Trees Will Not Save Us From Climate Change

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A new paper is getting a lot of attention for its claim that the earth has about 2 billion acres of land that are currently unused and could support the planting of 500 billion trees. Once the trees were grown, they’d capture about 205 gigatonnes of carbon. That sounds great, but let’s give it some context:

We have emitted about 450 gigatonnes of carbon since the start of the Industrial Revolution. At our current rate, we’ll add another 205 gigatonnes in less than 20 years.

If we could really get all the countries of the world to plant trees on currently unused land that’s suitable for reforestation, that would be great. But even if we went all out and got 100 percent cooperation, it would take 50 or 60 years for these forests to grow to maturity. Unless we do something about actual emissions, we will have added at least 500 gigatonnes of additional carbon by then, bringing us to total emissions of about a billion gigatonnes of carbon. The trees would make only a small difference.

By all means, we should take this seriously and plant lots of trees. Even 50 or 100 gigatonnes of carbon capture would be a lot. But don’t fool yourself into thinking this is any kind of free ticket. We still have to figure out a way to reduce actual emissions by a huge amount if we want to avoid planetary catastrophe.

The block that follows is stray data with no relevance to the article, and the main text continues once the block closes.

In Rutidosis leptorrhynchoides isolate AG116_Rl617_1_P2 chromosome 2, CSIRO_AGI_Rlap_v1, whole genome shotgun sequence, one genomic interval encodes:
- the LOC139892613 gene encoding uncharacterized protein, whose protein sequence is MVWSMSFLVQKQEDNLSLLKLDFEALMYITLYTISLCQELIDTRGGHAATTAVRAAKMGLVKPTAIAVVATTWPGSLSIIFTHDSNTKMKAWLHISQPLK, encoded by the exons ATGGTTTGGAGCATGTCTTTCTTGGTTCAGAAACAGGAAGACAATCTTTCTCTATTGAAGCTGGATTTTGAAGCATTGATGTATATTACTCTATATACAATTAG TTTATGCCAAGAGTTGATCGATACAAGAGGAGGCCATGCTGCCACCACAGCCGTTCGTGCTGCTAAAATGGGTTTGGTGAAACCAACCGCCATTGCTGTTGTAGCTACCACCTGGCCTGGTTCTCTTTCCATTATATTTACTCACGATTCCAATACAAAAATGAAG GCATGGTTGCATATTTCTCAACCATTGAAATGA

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FACT:

Mother Jones was founded as a nonprofit in 1976 because we knew corporations and the wealthy wouldn't fund the type of hard-hitting journalism we set out to do.

Today, reader support makes up about two-thirds of our budget, allows us to dig deep on stories that matter, and lets us keep our reporting free for everyone. If you value what you get from Mother Jones, please join us with a tax-deductible donation today so we can keep on doing the type of journalism 2020 demands.

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